Although known to Arab and Malay sailors as early as the 10th century, Mauritius was first explored by the Portuguese in the 16th century and subsequently settled by the Dutch – who named it in honor of Prince Maurits van NASSAU – in the 17th century. The French assumed control in 1715, developing the island into an important naval base overseeing Indian Ocean trade, and establishing a plantation economy of sugar cane. The British captured the island in 1810, during the Napoleonic Wars. Mauritius remained a strategically important British naval base, and later an air station, playing an important role during World War II for anti-submarine and convoy operations, as well as the collection of signal intelligence. Independence from the UK was attained in 1968. A stable democracy with regular free elections and a positive human rights record, the country has attracted considerable foreign investment and has earned one of Africa’s highest per capita incomes.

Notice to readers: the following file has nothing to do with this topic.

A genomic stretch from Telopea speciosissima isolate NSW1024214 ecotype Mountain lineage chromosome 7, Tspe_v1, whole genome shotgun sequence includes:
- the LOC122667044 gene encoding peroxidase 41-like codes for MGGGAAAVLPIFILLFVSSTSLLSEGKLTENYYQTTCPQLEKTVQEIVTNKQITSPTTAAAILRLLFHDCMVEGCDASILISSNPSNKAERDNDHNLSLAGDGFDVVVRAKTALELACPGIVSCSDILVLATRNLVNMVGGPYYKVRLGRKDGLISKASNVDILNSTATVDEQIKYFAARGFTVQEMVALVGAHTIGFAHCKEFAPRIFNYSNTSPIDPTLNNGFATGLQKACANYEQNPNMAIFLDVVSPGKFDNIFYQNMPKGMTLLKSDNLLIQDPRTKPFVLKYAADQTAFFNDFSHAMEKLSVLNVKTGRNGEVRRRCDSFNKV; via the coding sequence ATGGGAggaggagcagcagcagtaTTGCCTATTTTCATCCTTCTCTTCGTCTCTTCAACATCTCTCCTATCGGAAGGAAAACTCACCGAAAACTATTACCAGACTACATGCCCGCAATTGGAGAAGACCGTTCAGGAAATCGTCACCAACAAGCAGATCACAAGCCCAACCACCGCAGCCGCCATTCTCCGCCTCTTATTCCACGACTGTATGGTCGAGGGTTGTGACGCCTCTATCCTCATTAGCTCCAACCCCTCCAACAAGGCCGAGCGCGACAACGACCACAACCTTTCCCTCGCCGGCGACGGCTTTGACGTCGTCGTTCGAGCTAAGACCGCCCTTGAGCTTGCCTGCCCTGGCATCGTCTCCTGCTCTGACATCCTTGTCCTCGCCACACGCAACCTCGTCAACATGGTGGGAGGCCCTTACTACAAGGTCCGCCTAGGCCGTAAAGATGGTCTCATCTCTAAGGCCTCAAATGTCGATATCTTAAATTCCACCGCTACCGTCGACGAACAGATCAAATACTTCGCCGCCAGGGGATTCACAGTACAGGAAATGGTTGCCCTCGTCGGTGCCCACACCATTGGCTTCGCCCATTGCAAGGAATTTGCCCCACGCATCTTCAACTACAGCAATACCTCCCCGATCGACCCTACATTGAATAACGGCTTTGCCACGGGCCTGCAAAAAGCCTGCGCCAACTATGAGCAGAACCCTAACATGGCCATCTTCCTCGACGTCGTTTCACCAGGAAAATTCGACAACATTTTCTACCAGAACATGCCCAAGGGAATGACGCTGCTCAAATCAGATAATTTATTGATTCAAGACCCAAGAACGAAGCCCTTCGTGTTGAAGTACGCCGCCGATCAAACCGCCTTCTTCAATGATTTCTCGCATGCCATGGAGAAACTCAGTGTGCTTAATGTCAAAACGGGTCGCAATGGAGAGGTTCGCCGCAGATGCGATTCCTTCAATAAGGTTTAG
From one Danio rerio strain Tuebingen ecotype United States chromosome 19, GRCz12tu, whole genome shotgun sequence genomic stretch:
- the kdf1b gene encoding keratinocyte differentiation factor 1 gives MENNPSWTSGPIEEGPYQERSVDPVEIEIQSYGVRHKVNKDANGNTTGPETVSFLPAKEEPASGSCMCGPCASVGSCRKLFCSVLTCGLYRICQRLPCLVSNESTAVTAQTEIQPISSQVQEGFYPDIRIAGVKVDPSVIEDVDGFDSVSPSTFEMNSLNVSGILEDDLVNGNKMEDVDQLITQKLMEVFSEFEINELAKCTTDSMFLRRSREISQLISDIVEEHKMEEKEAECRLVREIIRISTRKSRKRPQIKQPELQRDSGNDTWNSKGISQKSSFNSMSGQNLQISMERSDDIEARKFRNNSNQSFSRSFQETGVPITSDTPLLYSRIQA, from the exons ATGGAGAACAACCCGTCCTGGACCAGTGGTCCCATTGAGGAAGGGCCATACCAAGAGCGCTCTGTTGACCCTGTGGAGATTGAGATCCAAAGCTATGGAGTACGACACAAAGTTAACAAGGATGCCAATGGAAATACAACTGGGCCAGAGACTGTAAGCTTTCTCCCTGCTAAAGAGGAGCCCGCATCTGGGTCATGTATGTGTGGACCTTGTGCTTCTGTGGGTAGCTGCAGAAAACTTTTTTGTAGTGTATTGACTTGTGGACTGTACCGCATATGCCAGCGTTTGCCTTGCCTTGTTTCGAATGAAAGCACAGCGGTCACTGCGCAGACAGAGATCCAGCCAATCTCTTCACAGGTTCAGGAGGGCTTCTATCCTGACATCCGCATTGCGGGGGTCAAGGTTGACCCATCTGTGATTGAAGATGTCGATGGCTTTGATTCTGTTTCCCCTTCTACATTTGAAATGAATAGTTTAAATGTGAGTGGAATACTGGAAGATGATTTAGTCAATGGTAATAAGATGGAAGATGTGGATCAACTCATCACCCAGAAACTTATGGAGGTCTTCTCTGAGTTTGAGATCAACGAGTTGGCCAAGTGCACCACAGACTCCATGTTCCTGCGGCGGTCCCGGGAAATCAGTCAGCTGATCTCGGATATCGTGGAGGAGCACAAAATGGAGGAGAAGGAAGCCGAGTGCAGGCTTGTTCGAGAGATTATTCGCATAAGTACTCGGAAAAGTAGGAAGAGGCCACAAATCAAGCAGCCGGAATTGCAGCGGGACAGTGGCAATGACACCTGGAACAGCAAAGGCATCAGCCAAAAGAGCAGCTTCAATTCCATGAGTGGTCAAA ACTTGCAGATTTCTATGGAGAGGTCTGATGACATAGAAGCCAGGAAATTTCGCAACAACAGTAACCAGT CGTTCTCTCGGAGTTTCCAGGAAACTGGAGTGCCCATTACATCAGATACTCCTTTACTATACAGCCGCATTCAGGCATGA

Location – Southern Africa, island in the Indian Ocean, east of Madagascar
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